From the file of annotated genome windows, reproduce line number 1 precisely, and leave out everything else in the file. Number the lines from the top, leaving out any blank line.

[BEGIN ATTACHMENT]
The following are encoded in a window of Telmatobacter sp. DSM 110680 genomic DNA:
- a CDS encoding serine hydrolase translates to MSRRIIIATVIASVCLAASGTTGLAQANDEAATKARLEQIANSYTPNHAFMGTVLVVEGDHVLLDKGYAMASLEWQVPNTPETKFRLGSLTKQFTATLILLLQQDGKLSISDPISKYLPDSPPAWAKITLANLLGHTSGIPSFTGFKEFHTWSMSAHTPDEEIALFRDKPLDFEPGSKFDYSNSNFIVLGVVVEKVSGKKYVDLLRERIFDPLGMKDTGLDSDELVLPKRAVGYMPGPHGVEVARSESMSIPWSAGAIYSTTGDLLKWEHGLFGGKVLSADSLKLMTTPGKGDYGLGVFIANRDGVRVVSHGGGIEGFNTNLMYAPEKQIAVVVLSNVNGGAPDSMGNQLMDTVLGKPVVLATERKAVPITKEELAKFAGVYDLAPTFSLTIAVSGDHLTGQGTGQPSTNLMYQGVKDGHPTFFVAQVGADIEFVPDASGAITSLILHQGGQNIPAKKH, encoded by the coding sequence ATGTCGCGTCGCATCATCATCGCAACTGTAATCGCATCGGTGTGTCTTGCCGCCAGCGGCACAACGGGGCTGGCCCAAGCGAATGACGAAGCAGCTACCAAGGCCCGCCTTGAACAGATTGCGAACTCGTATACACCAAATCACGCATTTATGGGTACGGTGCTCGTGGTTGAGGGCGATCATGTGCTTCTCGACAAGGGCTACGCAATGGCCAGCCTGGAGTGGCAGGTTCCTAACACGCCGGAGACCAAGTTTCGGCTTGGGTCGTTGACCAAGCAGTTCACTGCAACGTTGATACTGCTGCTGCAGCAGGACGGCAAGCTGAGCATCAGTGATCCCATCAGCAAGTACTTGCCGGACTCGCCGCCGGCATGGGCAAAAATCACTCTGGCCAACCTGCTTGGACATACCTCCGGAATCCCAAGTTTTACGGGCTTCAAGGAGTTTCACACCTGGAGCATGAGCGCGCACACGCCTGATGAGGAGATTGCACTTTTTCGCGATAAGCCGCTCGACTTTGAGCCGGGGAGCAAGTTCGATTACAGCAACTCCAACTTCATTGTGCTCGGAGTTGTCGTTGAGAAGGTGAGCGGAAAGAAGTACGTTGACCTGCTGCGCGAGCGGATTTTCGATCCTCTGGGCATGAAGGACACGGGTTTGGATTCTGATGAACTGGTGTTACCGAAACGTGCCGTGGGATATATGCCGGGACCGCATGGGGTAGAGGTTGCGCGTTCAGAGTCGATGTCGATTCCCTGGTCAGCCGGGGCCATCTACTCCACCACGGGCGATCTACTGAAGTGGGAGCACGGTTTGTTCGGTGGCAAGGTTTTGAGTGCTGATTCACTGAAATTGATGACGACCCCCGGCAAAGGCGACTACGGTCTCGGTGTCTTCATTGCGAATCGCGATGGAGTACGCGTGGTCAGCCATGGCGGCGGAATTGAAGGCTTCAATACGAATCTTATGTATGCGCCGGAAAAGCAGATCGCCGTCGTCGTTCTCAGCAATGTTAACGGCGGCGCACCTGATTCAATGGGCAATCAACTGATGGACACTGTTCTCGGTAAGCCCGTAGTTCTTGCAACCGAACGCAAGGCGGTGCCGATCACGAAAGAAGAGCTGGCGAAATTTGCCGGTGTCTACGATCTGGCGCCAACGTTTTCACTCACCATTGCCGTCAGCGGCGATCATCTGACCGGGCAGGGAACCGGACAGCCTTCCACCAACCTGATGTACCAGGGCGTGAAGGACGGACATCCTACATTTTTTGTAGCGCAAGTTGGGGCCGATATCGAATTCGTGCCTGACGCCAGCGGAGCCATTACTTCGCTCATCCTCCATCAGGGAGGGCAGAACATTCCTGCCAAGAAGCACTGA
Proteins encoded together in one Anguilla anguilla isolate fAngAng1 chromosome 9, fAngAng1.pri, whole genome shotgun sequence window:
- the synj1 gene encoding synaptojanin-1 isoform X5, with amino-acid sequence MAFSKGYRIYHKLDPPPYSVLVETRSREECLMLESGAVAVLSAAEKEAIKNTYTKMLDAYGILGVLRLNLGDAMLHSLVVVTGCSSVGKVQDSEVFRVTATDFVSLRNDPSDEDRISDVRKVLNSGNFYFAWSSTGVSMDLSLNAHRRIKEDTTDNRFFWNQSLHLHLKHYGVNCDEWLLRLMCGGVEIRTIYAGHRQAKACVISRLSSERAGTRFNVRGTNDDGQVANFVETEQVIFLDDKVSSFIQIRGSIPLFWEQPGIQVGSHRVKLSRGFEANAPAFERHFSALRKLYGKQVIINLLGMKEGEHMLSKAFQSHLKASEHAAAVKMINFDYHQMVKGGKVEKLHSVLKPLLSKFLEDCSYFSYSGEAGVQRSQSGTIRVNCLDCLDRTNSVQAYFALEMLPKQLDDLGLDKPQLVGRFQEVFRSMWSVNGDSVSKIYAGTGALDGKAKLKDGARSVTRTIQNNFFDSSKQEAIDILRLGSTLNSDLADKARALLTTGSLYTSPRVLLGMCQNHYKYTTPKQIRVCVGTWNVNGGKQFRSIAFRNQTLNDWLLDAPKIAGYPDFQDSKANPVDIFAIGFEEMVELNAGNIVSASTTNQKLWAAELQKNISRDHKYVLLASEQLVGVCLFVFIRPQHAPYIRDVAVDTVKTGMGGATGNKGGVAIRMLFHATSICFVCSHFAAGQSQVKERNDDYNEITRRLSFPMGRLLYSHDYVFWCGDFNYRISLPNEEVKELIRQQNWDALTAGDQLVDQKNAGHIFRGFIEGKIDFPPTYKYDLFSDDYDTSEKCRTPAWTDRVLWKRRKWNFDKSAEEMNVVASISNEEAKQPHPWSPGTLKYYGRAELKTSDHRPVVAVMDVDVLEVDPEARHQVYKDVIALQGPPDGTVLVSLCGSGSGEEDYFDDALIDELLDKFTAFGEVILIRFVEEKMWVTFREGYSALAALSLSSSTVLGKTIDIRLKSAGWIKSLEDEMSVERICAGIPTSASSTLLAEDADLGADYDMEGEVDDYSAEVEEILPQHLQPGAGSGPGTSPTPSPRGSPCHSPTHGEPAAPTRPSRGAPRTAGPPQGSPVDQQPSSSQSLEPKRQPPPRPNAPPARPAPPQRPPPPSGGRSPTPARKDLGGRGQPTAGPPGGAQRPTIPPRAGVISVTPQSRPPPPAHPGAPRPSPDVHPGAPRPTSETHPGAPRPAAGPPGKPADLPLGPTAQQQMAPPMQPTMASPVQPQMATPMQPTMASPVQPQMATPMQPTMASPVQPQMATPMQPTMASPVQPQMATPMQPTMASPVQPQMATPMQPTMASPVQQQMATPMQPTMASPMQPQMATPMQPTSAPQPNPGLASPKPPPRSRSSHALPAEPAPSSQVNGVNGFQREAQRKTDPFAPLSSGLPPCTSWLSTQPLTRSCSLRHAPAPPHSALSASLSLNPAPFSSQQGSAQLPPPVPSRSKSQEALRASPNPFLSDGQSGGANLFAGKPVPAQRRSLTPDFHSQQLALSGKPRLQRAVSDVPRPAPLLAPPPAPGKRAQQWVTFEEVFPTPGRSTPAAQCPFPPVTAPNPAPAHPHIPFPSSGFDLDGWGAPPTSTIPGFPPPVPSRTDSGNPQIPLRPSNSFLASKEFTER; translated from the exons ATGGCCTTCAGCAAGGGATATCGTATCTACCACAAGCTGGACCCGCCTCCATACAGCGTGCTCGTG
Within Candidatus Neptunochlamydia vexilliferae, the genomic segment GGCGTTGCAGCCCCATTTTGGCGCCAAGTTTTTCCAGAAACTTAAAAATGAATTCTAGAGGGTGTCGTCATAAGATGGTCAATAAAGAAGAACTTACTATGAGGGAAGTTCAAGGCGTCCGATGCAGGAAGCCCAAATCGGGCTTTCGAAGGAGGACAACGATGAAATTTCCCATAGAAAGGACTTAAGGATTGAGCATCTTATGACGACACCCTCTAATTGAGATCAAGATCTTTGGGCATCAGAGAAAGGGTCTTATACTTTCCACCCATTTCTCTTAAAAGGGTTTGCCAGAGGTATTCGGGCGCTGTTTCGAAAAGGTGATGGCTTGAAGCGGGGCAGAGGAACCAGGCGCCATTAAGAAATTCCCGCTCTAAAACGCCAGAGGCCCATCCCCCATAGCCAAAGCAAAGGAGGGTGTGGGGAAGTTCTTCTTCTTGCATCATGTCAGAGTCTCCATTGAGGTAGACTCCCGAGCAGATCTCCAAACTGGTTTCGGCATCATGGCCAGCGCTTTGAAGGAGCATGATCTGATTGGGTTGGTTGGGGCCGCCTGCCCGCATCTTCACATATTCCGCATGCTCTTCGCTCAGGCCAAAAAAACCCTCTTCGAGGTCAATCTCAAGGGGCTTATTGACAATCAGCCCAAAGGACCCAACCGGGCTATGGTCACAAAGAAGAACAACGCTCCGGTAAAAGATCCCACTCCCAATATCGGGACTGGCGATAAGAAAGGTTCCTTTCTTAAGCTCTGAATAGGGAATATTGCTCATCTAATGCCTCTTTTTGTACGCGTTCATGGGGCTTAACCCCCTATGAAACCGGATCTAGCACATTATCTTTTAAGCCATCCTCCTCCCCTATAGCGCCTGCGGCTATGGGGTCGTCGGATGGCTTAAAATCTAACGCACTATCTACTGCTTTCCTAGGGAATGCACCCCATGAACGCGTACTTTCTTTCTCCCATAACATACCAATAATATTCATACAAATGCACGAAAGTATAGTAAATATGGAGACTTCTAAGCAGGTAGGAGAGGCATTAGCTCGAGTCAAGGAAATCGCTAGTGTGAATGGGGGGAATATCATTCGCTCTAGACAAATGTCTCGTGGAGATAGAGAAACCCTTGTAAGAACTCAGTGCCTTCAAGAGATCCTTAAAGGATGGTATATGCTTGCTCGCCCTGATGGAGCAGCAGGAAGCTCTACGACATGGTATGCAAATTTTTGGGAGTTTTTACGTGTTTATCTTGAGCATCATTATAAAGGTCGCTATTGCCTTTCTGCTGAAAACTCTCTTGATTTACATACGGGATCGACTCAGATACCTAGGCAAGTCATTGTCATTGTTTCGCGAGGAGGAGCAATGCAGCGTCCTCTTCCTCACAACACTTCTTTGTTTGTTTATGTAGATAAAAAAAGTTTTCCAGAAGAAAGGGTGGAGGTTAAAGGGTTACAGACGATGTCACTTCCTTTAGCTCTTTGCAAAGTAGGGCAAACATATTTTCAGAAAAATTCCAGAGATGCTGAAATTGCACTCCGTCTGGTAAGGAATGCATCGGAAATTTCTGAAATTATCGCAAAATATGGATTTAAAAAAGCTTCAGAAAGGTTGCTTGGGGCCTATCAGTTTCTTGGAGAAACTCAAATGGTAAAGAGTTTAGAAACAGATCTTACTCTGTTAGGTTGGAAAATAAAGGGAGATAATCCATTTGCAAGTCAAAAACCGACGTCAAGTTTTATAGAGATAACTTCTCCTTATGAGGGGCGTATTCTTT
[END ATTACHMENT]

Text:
The following are encoded in a window of Telmatobacter sp. DSM 110680 genomic DNA: